These programmes consolidated ITC’s export drive in the 1960s and on the back of this it promoted a wide range of male heroic types. Although they offered various performances of masculinity, which expressed certain changes in attitudes and values during the explosion of British popular culture in that decade, these series globalised the crime and action genre and created heroes with transnational appeal.

Jet-set lifestyles

Danger Man and The Saint, broadcast from 1960 and 1962 respectively, began the cycle and were influenced by international crime-fighting series of the late 1950s such as The Third Man, Interpol Calling and The Four Just Men and pre-war fictional gentleman adventurers like Richard Hannay and Bulldog Drummond. Both series initially attempted a level of realism before they reflected the arrival of pop aesthetics and fantasy celebrated in rival series like The Avengers.

Danger Man’s origins are credited to Ralph Smart, who had produced, directed and written on The Adventures Of Robin Hood, Interpol Calling and The Invisible Man for ITC. When Grade commissioned him to create a new series, Smart first had a number of meetings with Bond creator Ian Fleming with a view to bringing Bond to television but Fleming had already sold the rights to Eon.

Smart developed a pitch for a series called Lone Wolf. It was an espionage thriller with a cool, no nonsense central character sorting out the assignments Interpol and the CIA wouldn’t touch. With writer Ian Stuart Black's input the original pitch made the character of John Drake an American (probably with a view to selling the series to the US market) working for NATO.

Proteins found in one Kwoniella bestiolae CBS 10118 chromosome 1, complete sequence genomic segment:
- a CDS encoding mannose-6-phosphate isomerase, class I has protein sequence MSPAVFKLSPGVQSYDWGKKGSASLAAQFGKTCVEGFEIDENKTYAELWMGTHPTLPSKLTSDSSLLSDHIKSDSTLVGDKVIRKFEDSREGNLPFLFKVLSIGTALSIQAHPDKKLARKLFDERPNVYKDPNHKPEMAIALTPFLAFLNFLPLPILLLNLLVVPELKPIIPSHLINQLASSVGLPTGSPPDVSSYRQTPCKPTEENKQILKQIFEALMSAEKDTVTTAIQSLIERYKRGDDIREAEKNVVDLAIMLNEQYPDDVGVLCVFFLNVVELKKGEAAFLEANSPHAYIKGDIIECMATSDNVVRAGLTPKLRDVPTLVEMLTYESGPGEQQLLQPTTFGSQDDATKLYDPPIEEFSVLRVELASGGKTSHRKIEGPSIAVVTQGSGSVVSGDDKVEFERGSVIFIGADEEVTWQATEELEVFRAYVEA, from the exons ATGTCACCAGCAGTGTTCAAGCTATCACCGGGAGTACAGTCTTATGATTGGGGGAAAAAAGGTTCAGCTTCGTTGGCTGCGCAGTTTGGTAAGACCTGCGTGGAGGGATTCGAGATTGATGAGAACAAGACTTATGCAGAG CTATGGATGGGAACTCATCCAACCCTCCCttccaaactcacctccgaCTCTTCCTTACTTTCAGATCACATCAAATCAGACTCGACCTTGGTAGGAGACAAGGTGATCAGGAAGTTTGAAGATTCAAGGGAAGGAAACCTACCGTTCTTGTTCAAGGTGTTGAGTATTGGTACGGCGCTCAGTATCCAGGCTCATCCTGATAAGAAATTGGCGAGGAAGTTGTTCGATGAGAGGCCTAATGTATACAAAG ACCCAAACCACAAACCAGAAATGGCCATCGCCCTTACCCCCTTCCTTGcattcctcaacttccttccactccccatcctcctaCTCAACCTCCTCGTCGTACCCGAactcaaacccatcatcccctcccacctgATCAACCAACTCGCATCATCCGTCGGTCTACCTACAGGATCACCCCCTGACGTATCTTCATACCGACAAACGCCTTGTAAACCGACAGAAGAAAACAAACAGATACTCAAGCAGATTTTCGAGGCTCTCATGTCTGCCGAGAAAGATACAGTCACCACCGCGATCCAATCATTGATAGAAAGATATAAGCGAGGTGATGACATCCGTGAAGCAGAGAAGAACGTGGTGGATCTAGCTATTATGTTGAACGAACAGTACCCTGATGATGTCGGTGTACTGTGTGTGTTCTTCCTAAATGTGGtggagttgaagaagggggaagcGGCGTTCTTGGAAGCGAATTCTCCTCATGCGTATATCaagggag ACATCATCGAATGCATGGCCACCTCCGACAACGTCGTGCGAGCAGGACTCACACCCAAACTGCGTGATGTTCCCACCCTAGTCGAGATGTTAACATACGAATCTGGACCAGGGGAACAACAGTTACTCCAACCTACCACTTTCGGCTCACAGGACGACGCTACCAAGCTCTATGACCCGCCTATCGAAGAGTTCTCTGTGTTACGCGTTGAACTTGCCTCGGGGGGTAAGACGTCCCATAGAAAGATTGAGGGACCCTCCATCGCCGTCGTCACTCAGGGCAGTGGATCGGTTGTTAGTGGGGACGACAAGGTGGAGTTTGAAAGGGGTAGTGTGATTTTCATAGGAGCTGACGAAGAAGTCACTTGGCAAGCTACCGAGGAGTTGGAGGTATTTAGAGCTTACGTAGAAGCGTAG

Grade commissioned the pilot Smart co-wrote with Brian Clemens, who would shortly afterwards pen the opening episode of The Avengers. Patrick McGoohan was cast in the role of Drake after Smart saw him in a 1958 Play Of The Week television production, ‘The Big Knife’. McGoohan’s star was in the ascendancy and, as he started filming the first series of 39 half hours of Danger Man, he picked up an award for his role in ‘The Greatest Man In The World’ a 1959 play in ITV's Armchair Theatre.

McGoohan demanded changes to the lead character before he would commit to the series. He was unhappy with the pilot's depiction of Drake as a man of violence and a womaniser. Gradually, as the series progressed McGoohan transformed him into a man who rarely carried a gun, treated women with utmost respect and only resorted to fisticuffs when necessary. Drake was a deeply moral man who often questioned the unforgiving nature of his profession.

Before the cinematic Bond became notorious for his use of gadgets, Drake was already making ingenious use of tie-pin cameras, dart-firing umbrellas and electric shavers with built in recorders. When he was offered the role of James Bond in Dr. No at the end of Danger Man’s first series, McGoohan turned it down, citing the dubious morals of the character and the poor script as his reasons.